The vineyards are tucked into a corner of the Pisa District, Central Otago, close to the Wanaka/Cromwell Highway SH6. They lie on river and glacial terraces, sheltered to some extent from the worst of the cold south winds by ‘Sugarloaf’, a local landmark feature which marks the physical end of a previous glacial advance.

The dominant Pisa Range to the west reaches 1964metres. These mountains create a rain shadow effect, meaning that the annual rainfall received on the vineyards of around 400mm per annum is approximately one third less than is received the other side of the range in the Queenstown and Wanaka basins
eating grapes grape buds ripe on the vine fruits of labour pitching in


Many ingredients contribute to the character of the grapes we harvested from the land. The particular climatic conditions experienced, the soils, the selection of clones and rootsocks, the way we farmed. They are all factors that can explain the individuality of the wines and why no two vintages are exactly alike.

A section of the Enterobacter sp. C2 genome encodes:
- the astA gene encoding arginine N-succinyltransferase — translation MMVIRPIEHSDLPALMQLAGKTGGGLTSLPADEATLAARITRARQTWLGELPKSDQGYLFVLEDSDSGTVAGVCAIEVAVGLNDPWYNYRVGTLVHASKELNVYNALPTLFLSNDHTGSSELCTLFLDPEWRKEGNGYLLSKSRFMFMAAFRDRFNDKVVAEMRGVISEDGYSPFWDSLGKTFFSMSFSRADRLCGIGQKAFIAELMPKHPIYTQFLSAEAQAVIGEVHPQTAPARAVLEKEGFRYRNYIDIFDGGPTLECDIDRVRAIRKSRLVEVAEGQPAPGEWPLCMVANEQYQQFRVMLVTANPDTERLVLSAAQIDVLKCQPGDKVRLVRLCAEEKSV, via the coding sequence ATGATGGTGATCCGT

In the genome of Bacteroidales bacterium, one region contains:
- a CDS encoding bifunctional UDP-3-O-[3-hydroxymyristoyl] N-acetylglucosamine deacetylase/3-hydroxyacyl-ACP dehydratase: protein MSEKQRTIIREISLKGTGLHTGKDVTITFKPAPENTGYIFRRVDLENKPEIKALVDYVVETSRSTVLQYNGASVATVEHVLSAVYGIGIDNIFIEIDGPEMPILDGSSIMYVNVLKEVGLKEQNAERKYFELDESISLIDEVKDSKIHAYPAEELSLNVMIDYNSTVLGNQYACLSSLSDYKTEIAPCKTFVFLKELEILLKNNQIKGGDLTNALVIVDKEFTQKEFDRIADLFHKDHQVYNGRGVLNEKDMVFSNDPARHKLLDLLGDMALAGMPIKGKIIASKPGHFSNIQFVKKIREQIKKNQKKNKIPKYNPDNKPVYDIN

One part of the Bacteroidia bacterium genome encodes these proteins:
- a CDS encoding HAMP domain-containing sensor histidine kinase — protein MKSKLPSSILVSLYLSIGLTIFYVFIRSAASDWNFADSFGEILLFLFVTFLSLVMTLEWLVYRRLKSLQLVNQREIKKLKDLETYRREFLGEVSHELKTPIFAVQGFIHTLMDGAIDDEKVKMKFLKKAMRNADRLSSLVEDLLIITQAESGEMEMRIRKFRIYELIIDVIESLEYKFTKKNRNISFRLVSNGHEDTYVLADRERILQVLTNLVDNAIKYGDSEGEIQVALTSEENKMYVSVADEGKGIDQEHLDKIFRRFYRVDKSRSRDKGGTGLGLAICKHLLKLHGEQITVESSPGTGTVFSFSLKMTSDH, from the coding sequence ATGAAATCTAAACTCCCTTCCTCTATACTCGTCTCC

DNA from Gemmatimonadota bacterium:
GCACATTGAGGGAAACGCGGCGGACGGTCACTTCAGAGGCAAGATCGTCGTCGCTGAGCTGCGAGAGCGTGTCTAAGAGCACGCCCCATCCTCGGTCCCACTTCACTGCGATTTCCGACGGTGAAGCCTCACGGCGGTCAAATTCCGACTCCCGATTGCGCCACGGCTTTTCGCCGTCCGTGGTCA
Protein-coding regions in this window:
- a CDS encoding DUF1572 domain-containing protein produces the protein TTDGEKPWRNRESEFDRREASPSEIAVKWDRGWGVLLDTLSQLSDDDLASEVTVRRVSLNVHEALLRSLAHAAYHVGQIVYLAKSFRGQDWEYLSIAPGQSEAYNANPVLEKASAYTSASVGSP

For those interested, follow this link for some of these specifics
Pruning Compost biodynamic cow horns 500 preparation Compost


Organic and biodynamic practices were, to us, an essential part of how we farmed. Just as we enjoy the surety of knowing that the fruit and vegetables we grow at home are free from any synthetic chemical sprays, and are full of flavour from soil enriched with compost – so we worked to ensure this on the vineyard too. It was an on-going process and we saw the vineyard slowly respond.